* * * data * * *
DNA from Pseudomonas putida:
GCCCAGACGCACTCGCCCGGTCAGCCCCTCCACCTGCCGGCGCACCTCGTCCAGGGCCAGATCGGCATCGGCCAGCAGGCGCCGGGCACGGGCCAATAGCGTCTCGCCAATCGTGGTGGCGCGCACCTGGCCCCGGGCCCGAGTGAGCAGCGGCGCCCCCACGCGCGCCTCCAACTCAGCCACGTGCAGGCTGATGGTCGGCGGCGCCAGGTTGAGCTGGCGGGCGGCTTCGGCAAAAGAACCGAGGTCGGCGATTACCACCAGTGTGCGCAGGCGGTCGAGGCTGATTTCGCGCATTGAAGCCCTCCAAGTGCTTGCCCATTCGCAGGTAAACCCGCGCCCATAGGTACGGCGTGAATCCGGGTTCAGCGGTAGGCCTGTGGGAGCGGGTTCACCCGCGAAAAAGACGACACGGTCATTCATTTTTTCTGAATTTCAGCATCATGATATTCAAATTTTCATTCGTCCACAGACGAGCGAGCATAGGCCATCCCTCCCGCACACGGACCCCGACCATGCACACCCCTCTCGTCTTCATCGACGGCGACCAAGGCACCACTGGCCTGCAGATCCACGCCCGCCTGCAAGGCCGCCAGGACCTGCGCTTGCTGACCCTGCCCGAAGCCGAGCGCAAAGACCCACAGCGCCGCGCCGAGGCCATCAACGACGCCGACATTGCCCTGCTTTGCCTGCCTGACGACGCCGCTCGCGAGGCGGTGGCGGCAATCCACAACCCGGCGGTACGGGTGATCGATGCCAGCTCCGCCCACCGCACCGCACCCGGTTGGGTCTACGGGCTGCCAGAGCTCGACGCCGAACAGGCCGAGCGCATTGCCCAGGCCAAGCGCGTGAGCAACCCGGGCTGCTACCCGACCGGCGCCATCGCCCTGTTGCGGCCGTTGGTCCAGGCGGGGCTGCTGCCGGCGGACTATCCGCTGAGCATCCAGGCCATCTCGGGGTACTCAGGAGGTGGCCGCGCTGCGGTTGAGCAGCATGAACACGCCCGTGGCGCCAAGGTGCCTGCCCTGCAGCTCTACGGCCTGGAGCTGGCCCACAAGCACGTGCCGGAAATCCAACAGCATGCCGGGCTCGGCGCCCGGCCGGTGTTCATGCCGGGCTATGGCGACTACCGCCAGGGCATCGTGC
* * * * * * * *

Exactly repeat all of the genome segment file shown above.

DNA from Pseudomonas putida:
GCCCAGACGCACTCGCCCGGTCAGCCCCTCCACCTGCCGGCGCACCTCGTCCAGGGCCAGATCGGCATCGGCCAGCAGGCGCCGGGCACGGGCCAATAGCGTCTCGCCAATCGTGGTGGCGCGCACCTGGCCCCGGGCCCGAGTGAGCAGCGGCGCCCCCACGCGCGCCTCCAACTCAGCCACGTGCAGGCTGATGGTCGGCGGCGCCAGGTTGAGCTGGCGGGCGGCTTCGGCAAAAGAACCGAGGTCGGCGATTACCACCAGTGTGCGCAGGCGGTCGAGGCTGATTTCGCGCATTGAAGCCCTCCAAGTGCTTGCCCATTCGCAGGTAAACCCGCGCCCATAGGTACGGCGTGAATCCGGGTTCAGCGGTAGGCCTGTGGGAGCGGGTTCACCCGCGAAAAAGACGACACGGTCATTCATTTTTTCTGAATTTCAGCATCATGATATTCAAATTTTCATTCGTCCACAGACGAGCGAGCATAGGCCATCCCTCCCGCACACGGACCCCGACCATGCACACCCCTCTCGTCTTCATCGACGGCGACCAAGGCACCACTGGCCTGCAGATCCACGCCCGCCTGCAAGGCCGCCAGGACCTGCGCTTGCTGACCCTGCCCGAAGCCGAGCGCAAAGACCCACAGCGCCGCGCCGAGGCCATCAACGACGCCGACATTGCCCTGCTTTGCCTGCCTGACGACGCCGCTCGCGAGGCGGTGGCGGCAATCCACAACCCGGCGGTACGGGTGATCGATGCCAGCTCCGCCCACCGCACCGCACCCGGTTGGGTCTACGGGCTGCCAGAGCTCGACGCCGAACAGGCCGAGCGCATTGCCCAGGCCAAGCGCGTGAGCAACCCGGGCTGCTACCCGACCGGCGCCATCGCCCTGTTGCGGCCGTTGGTCCAGGCGGGGCTGCTGCCGGCGGACTATCCGCTGAGCATCCAGGCCATCTCGGGGTACTCAGGAGGTGGCCGCGCTGCGGTTGAGCAGCATGAACACGCCCGTGGCGCCAAGGTGCCTGCCCTGCAGCTCTACGGCCTGGAGCTGGCCCACAAGCACGTGCCGGAAATCCAACAGCATGCCGGGCTCGGCGCCCGGCCGGTGTTCATGCCGGGCTATGGCGACTACCGCCAGGGCATCGTGC